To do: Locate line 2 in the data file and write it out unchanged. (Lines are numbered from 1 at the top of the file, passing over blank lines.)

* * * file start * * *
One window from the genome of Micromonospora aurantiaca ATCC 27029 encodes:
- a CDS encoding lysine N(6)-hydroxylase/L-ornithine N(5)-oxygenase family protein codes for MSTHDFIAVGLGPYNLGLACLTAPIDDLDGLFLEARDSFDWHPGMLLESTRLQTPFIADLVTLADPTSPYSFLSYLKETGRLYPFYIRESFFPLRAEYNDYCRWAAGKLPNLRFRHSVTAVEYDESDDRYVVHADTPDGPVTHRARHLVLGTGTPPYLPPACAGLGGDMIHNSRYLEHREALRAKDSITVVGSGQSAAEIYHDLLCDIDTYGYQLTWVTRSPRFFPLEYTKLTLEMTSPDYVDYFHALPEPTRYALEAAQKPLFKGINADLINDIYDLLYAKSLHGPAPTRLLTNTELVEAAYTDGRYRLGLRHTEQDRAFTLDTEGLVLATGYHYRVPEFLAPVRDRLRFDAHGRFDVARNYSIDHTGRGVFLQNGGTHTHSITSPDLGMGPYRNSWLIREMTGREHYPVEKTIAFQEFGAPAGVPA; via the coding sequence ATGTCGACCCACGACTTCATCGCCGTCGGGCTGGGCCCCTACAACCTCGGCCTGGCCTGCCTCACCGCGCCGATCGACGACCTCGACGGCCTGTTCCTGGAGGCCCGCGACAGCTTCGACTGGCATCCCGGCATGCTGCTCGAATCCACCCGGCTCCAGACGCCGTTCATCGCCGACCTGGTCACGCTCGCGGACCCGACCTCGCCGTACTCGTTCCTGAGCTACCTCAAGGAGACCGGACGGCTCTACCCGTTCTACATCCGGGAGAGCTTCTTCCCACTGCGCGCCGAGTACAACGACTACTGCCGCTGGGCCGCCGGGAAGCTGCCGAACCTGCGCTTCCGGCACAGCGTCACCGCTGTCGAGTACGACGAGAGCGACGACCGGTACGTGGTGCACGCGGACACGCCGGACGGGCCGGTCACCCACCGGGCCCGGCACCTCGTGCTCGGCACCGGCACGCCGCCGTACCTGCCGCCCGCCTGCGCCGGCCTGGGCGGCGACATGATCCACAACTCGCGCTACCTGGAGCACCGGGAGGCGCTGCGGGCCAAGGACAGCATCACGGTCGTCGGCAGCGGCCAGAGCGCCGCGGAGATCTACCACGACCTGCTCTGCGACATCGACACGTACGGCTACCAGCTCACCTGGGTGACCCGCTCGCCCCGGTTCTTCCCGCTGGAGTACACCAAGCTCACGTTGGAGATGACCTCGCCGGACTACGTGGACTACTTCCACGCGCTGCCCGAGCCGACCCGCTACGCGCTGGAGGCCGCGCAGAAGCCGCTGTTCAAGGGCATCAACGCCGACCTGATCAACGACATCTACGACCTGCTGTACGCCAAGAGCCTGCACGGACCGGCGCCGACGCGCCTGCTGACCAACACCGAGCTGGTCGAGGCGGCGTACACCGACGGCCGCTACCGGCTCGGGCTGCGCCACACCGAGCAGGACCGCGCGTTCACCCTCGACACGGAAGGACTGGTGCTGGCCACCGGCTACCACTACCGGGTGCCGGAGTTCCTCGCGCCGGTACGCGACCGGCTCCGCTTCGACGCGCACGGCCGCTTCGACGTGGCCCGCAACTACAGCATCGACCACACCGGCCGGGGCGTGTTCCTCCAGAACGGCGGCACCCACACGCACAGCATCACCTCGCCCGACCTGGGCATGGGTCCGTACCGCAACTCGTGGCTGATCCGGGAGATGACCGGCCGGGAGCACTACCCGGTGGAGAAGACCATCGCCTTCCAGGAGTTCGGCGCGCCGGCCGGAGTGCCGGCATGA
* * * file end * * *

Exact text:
- a CDS encoding lysine N(6)-hydroxylase/L-ornithine N(5)-oxygenase family protein codes for MSTHDFIAVGLGPYNLGLACLTAPIDDLDGLFLEARDSFDWHPGMLLESTRLQTPFIADLVTLADPTSPYSFLSYLKETGRLYPFYIRESFFPLRAEYNDYCRWAAGKLPNLRFRHSVTAVEYDESDDRYVVHADTPDGPVTHRARHLVLGTGTPPYLPPACAGLGGDMIHNSRYLEHREALRAKDSITVVGSGQSAAEIYHDLLCDIDTYGYQLTWVTRSPRFFPLEYTKLTLEMTSPDYVDYFHALPEPTRYALEAAQKPLFKGINADLINDIYDLLYAKSLHGPAPTRLLTNTELVEAAYTDGRYRLGLRHTEQDRAFTLDTEGLVLATGYHYRVPEFLAPVRDRLRFDAHGRFDVARNYSIDHTGRGVFLQNGGTHTHSITSPDLGMGPYRNSWLIREMTGREHYPVEKTIAFQEFGAPAGVPA; via the coding sequence ATGTCGACCCACGACTTCATCGCCGTCGGGCTGGGCCCCTACAACCTCGGCCTGGCCTGCCTCACCGCGCCGATCGACGACCTCGACGGCCTGTTCCTGGAGGCCCGCGACAGCTTCGACTGGCATCCCGGCATGCTGCTCGAATCCACCCGGCTCCAGACGCCGTTCATCGCCGACCTGGTCACGCTCGCGGACCCGACCTCGCCGTACTCGTTCCTGAGCTACCTCAAGGAGACCGGACGGCTCTACCCGTTCTACATCCGGGAGAGCTTCTTCCCACTGCGCGCCGAGTACAACGACTACTGCCGCTGGGCCGCCGGGAAGCTGCCGAACCTGCGCTTCCGGCACAGCGTCACCGCTGTCGAGTACGACGAGAGCGACGACCGGTACGTGGTGCACGCGGACACGCCGGACGGGCCGGTCACCCACCGGGCCCGGCACCTCGTGCTCGGCACCGGCACGCCGCCGTACCTGCCGCCCGCCTGCGCCGGCCTGGGCGGCGACATGATCCACAACTCGCGCTACCTGGAGCACCGGGAGGCGCTGCGGGCCAAGGACAGCATCACGGTCGTCGGCAGCGGCCAGAGCGCCGCGGAGATCTACCACGACCTGCTCTGCGACATCGACACGTACGGCTACCAGCTCACCTGGGTGACCCGCTCGCCCCGGTTCTTCCCGCTGGAGTACACCAAGCTCACGTTGGAGATGACCTCGCCGGACTACGTGGACTACTTCCACGCGCTGCCCGAGCCGACCCGCTACGCGCTGGAGGCCGCGCAGAAGCCGCTGTTCAAGGGCATCAACGCCGACCTGATCAACGACATCTACGACCTGCTGTACGCCAAGAGCCTGCACGGACCGGCGCCGACGCGCCTGCTGACCAACACCGAGCTGGTCGAGGCGGCGTACACCGACGGCCGCTACCGGCTCGGGCTGCGCCACACCGAGCAGGACCGCGCGTTCACCCTCGACACGGAAGGACTGGTGCTGGCCACCGGCTACCACTACCGGGTGCCGGAGTTCCTCGCGCCGGTACGCGACCGGCTCCGCTTCGACGCGCACGGCCGCTTCGACGTGGCCCGCAACTACAGCATCGACCACACCGGCCGGGGCGTGTTCCTCCAGAACGGCGGCACCCACACGCACAGCATCACCTCGCCCGACCTGGGCATGGGTCCGTACCGCAACTCGTGGCTGATCCGGGAGATGACCGGCCGGGAGCACTACCCGGTGGAGAAGACCATCGCCTTCCAGGAGTTCGGCGCGCCGGCCGGAGTGCCGGCATGA